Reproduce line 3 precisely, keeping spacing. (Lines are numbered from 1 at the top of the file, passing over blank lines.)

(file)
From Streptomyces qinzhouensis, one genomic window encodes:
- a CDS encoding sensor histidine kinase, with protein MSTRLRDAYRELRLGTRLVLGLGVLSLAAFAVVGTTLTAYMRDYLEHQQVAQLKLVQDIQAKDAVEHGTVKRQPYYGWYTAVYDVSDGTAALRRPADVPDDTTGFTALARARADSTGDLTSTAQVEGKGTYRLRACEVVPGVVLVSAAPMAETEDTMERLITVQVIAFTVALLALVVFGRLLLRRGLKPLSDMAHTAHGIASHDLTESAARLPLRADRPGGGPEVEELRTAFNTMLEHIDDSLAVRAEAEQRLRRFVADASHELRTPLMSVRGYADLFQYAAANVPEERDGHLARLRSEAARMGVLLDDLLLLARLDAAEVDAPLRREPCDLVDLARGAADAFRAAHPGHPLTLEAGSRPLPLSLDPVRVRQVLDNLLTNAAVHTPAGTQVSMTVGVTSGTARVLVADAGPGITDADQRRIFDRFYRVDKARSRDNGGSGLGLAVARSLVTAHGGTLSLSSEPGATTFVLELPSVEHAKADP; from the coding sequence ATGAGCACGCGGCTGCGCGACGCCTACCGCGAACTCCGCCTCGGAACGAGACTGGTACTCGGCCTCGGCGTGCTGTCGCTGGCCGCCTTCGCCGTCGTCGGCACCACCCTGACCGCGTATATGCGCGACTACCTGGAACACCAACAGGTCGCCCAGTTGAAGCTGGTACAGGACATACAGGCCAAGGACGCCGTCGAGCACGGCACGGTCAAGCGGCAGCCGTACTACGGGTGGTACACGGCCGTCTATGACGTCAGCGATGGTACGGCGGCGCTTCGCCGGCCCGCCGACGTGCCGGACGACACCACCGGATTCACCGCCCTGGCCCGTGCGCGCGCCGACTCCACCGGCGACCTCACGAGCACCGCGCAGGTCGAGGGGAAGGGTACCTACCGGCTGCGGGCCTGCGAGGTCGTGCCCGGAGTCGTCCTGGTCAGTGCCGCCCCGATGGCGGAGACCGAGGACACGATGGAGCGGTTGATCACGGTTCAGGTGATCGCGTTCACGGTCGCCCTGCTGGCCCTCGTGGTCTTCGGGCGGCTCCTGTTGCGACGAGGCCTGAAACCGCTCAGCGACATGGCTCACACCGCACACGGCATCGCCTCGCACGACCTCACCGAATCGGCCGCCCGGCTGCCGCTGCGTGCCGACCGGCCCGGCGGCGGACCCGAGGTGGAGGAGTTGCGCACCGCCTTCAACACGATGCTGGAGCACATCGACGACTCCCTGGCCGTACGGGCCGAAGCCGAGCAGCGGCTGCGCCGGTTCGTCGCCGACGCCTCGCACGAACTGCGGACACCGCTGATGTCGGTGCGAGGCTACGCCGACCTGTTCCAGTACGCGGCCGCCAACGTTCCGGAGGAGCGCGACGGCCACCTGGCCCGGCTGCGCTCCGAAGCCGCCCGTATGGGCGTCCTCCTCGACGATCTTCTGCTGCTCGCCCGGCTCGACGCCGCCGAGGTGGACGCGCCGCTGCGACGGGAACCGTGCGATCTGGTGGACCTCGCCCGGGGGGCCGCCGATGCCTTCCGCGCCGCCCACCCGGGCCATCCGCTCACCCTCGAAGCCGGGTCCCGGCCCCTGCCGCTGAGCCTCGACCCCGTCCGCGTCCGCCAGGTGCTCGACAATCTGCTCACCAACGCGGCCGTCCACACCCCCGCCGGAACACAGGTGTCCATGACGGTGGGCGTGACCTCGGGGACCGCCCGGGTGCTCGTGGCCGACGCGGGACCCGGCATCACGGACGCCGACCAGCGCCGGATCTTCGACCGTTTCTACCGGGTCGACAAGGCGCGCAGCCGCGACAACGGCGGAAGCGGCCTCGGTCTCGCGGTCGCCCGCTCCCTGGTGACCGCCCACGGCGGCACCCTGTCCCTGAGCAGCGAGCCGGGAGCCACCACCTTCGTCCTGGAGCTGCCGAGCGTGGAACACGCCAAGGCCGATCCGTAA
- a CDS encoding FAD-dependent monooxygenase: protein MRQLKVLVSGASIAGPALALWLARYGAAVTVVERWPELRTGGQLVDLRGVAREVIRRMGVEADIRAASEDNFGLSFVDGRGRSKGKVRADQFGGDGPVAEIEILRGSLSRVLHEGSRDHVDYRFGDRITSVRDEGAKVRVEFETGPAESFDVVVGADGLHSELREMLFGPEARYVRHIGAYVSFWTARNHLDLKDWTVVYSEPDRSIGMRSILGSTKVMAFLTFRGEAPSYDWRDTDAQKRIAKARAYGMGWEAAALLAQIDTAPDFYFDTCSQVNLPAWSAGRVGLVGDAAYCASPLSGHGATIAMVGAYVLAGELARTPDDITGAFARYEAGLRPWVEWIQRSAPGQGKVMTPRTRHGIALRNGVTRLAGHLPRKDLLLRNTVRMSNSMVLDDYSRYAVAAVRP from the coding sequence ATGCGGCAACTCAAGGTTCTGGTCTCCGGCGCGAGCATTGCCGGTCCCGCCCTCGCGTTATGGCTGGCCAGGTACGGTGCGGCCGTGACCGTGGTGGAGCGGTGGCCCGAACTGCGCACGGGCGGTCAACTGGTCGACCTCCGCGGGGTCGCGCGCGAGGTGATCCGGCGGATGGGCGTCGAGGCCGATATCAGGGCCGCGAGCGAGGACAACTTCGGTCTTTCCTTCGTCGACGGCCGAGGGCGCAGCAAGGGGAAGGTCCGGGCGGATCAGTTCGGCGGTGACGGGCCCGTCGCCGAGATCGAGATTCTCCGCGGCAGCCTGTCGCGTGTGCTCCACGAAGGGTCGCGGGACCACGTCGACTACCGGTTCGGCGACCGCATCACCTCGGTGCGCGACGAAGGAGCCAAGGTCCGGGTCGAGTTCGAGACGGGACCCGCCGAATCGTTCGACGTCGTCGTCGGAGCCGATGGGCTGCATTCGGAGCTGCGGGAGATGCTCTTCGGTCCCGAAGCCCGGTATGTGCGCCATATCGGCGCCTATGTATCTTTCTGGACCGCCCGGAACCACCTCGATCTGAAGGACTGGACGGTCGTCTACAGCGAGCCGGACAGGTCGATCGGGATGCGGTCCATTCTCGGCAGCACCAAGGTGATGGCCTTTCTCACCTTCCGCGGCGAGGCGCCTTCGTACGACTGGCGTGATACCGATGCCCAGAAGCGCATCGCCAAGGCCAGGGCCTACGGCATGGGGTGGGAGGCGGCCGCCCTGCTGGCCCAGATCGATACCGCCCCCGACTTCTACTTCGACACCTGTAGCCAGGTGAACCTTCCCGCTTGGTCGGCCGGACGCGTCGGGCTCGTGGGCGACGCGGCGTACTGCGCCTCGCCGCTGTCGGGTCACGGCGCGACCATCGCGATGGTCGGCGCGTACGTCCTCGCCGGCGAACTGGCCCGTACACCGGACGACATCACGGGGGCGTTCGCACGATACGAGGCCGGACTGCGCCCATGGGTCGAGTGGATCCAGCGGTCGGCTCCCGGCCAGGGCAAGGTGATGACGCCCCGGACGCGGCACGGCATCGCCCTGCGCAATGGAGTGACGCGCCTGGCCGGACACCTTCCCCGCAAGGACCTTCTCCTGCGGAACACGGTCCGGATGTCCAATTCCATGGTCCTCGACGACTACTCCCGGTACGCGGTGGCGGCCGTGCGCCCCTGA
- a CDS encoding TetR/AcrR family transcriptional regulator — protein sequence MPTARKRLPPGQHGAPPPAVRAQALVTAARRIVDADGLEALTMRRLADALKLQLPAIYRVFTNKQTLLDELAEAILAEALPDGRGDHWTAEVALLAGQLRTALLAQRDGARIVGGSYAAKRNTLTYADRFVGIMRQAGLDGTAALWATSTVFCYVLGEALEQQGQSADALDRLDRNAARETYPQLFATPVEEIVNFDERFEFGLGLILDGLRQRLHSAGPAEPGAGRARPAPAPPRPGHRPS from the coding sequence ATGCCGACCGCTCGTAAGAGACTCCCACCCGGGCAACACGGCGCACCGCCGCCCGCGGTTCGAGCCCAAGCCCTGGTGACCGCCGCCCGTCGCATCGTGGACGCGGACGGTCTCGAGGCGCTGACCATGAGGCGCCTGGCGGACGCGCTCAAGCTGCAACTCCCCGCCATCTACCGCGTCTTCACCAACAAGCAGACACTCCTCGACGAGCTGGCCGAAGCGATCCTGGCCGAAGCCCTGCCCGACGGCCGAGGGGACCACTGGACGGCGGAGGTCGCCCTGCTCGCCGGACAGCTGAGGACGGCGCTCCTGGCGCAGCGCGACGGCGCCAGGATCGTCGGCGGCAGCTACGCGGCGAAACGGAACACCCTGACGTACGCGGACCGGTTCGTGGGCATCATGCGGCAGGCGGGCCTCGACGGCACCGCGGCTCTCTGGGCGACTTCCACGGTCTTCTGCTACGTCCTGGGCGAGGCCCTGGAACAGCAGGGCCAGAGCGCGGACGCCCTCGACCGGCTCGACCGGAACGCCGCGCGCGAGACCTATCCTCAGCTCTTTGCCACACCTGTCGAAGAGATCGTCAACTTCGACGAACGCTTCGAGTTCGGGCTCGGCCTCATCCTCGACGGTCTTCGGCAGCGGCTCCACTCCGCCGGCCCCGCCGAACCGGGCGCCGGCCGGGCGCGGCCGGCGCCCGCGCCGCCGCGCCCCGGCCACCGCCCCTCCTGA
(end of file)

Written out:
- a CDS encoding FAD-dependent monooxygenase: protein MRQLKVLVSGASIAGPALALWLARYGAAVTVVERWPELRTGGQLVDLRGVAREVIRRMGVEADIRAASEDNFGLSFVDGRGRSKGKVRADQFGGDGPVAEIEILRGSLSRVLHEGSRDHVDYRFGDRITSVRDEGAKVRVEFETGPAESFDVVVGADGLHSELREMLFGPEARYVRHIGAYVSFWTARNHLDLKDWTVVYSEPDRSIGMRSILGSTKVMAFLTFRGEAPSYDWRDTDAQKRIAKARAYGMGWEAAALLAQIDTAPDFYFDTCSQVNLPAWSAGRVGLVGDAAYCASPLSGHGATIAMVGAYVLAGELARTPDDITGAFARYEAGLRPWVEWIQRSAPGQGKVMTPRTRHGIALRNGVTRLAGHLPRKDLLLRNTVRMSNSMVLDDYSRYAVAAVRP from the coding sequence ATGCGGCAACTCAAGGTTCTGGTCTCCGGCGCGAGCATTGCCGGTCCCGCCCTCGCGTTATGGCTGGCCAGGTACGGTGCGGCCGTGACCGTGGTGGAGCGGTGGCCCGAACTGCGCACGGGCGGTCAACTGGTCGACCTCCGCGGGGTCGCGCGCGAGGTGATCCGGCGGATGGGCGTCGAGGCCGATATCAGGGCCGCGAGCGAGGACAACTTCGGTCTTTCCTTCGTCGACGGCCGAGGGCGCAGCAAGGGGAAGGTCCGGGCGGATCAGTTCGGCGGTGACGGGCCCGTCGCCGAGATCGAGATTCTCCGCGGCAGCCTGTCGCGTGTGCTCCACGAAGGGTCGCGGGACCACGTCGACTACCGGTTCGGCGACCGCATCACCTCGGTGCGCGACGAAGGAGCCAAGGTCCGGGTCGAGTTCGAGACGGGACCCGCCGAATCGTTCGACGTCGTCGTCGGAGCCGATGGGCTGCATTCGGAGCTGCGGGAGATGCTCTTCGGTCCCGAAGCCCGGTATGTGCGCCATATCGGCGCCTATGTATCTTTCTGGACCGCCCGGAACCACCTCGATCTGAAGGACTGGACGGTCGTCTACAGCGAGCCGGACAGGTCGATCGGGATGCGGTCCATTCTCGGCAGCACCAAGGTGATGGCCTTTCTCACCTTCCGCGGCGAGGCGCCTTCGTACGACTGGCGTGATACCGATGCCCAGAAGCGCATCGCCAAGGCCAGGGCCTACGGCATGGGGTGGGAGGCGGCCGCCCTGCTGGCCCAGATCGATACCGCCCCCGACTTCTACTTCGACACCTGTAGCCAGGTGAACCTTCCCGCTTGGTCGGCCGGACGCGTCGGGCTCGTGGGCGACGCGGCGTACTGCGCCTCGCCGCTGTCGGGTCACGGCGCGACCATCGCGATGGTCGGCGCGTACGTCCTCGCCGGCGAACTGGCCCGTACACCGGACGACATCACGGGGGCGTTCGCACGATACGAGGCCGGACTGCGCCCATGGGTCGAGTGGATCCAGCGGTCGGCTCCCGGCCAGGGCAAGGTGATGACGCCCCGGACGCGGCACGGCATCGCCCTGCGCAATGGAGTGACGCGCCTGGCCGGACACCTTCCCCGCAAGGACCTTCTCCTGCGGAACACGGTCCGGATGTCCAATTCCATGGTCCTCGACGACTACTCCCGGTACGCGGTGGCGGCCGTGCGCCCCTGA